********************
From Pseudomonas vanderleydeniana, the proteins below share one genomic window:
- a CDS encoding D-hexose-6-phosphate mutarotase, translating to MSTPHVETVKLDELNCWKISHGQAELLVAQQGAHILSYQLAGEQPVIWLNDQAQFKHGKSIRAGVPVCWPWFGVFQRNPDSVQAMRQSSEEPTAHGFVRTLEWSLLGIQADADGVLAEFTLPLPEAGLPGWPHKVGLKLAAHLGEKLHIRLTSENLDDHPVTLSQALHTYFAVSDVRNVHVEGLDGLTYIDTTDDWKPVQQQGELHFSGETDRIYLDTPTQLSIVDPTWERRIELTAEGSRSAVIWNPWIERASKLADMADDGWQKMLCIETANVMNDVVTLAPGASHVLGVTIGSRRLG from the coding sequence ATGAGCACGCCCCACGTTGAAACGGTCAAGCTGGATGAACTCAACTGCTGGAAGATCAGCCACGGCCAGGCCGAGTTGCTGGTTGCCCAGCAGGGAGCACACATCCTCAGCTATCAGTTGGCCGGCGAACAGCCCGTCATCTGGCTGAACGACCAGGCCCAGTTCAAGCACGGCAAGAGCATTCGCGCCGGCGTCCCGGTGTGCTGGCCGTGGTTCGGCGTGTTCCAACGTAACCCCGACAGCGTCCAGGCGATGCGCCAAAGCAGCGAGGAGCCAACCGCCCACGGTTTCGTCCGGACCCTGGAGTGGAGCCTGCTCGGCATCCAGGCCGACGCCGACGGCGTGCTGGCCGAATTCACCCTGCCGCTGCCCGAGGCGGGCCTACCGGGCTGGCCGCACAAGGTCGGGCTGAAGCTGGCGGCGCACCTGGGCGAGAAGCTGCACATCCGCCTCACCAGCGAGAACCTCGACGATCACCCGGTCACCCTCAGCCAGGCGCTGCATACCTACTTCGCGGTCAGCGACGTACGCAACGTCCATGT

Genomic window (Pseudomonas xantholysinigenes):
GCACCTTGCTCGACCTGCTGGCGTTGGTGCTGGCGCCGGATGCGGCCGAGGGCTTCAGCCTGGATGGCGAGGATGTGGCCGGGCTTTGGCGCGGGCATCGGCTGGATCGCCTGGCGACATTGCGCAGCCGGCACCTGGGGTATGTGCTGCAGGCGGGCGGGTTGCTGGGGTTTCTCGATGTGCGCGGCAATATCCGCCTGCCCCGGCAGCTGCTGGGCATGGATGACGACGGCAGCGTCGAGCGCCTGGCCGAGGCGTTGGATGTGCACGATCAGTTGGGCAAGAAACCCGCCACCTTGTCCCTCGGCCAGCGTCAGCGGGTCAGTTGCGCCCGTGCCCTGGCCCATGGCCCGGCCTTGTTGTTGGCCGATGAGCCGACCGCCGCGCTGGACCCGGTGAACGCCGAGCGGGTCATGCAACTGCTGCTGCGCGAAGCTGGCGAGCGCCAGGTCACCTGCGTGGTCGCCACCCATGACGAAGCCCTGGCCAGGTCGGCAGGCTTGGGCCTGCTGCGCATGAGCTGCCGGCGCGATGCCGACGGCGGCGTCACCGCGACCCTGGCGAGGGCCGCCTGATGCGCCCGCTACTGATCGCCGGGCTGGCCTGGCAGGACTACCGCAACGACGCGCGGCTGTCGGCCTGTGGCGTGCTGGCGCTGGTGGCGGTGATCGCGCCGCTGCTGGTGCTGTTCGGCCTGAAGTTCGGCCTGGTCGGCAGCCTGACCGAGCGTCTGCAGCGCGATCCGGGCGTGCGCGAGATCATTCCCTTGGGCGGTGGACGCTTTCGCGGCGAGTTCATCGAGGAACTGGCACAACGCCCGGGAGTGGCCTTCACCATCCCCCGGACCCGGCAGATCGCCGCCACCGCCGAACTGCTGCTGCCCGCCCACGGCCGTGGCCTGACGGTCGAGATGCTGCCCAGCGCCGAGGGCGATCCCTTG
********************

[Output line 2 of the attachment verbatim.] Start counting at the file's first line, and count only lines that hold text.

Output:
- a CDS encoding D-hexose-6-phosphate mutarotase, translating to MSTPHVETVKLDELNCWKISHGQAELLVAQQGAHILSYQLAGEQPVIWLNDQAQFKHGKSIRAGVPVCWPWFGVFQRNPDSVQAMRQSSEEPTAHGFVRTLEWSLLGIQADADGVLAEFTLPLPEAGLPGWPHKVGLKLAAHLGEKLHIRLTSENLDDHPVTLSQALHTYFAVSDVRNVHVEGLDGLTYIDTTDDWKPVQQQGELHFSGETDRIYLDTPTQLSIVDPTWERRIELTAEGSRSAVIWNPWIERASKLADMADDGWQKMLCIETANVMNDVVTLAPGASHVLGVTIGSRRLG from the coding sequence ATGAGCACGCCCCACGTTGAAACGGTCAAGCTGGATGAACTCAACTGCTGGAAGATCAGCCACGGCCAGGCCGAGTTGCTGGTTGCCCAGCAGGGAGCACACATCCTCAGCTATCAGTTGGCCGGCGAACAGCCCGTCATCTGGCTGAACGACCAGGCCCAGTTCAAGCACGGCAAGAGCATTCGCGCCGGCGTCCCGGTGTGCTGGCCGTGGTTCGGCGTGTTCCAACGTAACCCCGACAGCGTCCAGGCGATGCGCCAAAGCAGCGAGGAGCCAACCGCCCACGGTTTCGTCCGGACCCTGGAGTGGAGCCTGCTCGGCATCCAGGCCGACGCCGACGGCGTGCTGGCCGAATTCACCCTGCCGCTGCCCGAGGCGGGCCTACCGGGCTGGCCGCACAAGGTCGGGCTGAAGCTGGCGGCGCACCTGGGCGAGAAGCTGCACATCCGCCTCACCAGCGAGAACCTCGACGATCACCCGGTCACCCTCAGCCAGGCGCTGCATACCTACTTCGCGGTCAGCGACGTACGCAACGTCCATGT